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US civil rights icon John Lewis makes the case against Jeff Sessions by sharing his life history

  • Hannah Yi
By Hannah Yi

Video Journalist

Published This article is more than 2 years old.

US Congressman and civil rights icon John Lewis of Georgia spoke before the Senate Judiciary Committee during the second day of confirmation hearings for attorney general nominee Jeff Sessions, the junior US senator from Alabama. Also born in Alabama, Lewis helped lead the 1963 civil rights March on Washington and used his life’s career to argue against Sessions’ confirmation.

With members of the Congressional Black Caucus seated behind him, Lewis recounted the brutal march from Selma to Montgomery more than 50 years ago that eventually led to the Voting Rights Act prohibiting racial discrimination in voting.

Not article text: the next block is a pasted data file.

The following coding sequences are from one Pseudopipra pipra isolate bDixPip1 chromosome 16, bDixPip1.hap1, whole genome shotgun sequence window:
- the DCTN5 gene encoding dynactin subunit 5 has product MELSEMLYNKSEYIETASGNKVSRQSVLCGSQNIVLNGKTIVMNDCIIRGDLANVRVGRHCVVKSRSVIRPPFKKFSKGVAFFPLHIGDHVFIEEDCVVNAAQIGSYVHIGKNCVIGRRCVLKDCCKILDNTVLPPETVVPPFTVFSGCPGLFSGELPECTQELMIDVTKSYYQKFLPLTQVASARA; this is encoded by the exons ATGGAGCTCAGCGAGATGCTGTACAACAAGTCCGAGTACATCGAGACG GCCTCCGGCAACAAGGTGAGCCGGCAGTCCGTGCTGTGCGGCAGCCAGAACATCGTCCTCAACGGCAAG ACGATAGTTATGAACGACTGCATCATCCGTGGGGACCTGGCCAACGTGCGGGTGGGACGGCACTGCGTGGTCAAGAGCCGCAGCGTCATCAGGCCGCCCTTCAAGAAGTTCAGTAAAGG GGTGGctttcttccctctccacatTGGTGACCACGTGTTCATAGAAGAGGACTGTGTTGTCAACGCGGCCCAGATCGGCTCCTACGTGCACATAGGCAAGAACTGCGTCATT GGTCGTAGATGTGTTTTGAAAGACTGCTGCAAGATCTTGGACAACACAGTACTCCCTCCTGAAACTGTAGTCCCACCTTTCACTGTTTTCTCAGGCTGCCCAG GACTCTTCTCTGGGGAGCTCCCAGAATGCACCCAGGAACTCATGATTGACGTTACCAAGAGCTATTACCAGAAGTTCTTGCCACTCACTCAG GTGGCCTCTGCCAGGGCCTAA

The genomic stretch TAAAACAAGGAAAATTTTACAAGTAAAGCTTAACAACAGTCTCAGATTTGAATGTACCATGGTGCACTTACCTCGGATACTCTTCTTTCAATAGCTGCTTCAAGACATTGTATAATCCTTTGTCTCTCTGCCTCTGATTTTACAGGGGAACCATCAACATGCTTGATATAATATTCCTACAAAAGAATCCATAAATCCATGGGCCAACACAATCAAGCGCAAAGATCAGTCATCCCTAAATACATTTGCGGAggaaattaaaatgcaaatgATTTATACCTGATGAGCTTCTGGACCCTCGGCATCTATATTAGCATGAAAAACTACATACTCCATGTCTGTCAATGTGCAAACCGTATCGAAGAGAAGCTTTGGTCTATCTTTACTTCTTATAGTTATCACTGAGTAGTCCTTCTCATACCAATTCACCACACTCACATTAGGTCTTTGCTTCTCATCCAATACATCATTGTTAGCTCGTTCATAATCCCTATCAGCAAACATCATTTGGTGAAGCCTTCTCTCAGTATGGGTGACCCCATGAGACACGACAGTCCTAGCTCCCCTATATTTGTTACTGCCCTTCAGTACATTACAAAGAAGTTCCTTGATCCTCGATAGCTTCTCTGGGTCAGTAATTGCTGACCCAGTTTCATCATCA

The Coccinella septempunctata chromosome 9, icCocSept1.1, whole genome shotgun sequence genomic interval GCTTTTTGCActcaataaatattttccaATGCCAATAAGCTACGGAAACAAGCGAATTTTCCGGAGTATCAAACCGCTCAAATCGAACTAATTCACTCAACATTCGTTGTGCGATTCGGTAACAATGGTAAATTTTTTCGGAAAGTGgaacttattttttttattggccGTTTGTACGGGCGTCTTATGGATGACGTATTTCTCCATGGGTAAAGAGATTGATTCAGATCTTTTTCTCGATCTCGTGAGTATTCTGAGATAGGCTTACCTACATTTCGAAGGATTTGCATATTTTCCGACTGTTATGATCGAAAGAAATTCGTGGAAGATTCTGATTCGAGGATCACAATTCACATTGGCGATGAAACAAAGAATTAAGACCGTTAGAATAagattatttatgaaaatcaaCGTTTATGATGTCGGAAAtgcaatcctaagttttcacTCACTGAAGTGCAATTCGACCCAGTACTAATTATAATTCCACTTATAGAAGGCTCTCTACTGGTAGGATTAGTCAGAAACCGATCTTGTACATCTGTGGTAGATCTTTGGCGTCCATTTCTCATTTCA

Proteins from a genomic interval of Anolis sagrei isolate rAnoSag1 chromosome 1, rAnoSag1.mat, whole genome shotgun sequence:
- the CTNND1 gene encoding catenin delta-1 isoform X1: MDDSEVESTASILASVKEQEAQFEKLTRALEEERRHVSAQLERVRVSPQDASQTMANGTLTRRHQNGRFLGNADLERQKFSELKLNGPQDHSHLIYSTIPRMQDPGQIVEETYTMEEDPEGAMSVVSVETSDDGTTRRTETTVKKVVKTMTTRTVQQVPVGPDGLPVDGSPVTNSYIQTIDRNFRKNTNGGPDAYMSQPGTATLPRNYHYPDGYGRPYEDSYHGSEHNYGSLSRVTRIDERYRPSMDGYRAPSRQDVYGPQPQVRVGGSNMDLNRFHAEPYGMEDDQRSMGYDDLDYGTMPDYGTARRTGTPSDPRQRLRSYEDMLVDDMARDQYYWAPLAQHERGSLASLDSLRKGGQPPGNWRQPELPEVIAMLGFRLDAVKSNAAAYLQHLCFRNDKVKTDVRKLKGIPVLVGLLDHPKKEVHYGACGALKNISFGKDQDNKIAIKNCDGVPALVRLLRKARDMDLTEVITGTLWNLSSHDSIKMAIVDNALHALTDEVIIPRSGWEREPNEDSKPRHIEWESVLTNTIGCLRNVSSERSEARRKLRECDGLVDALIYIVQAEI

“We’ve come a distance. We made progress, but we’re not there yet. There are forces that want to take us back to another place. We don’t want to go back. We want to go forward,” he said. 

“We need someone as attorney general who’s gonna look out for all of us.”

Sessions has a controversial civil rights record, and two decades ago was denied a federal judgeship over accusations of racism.

Watch the congressman’s testimony above.

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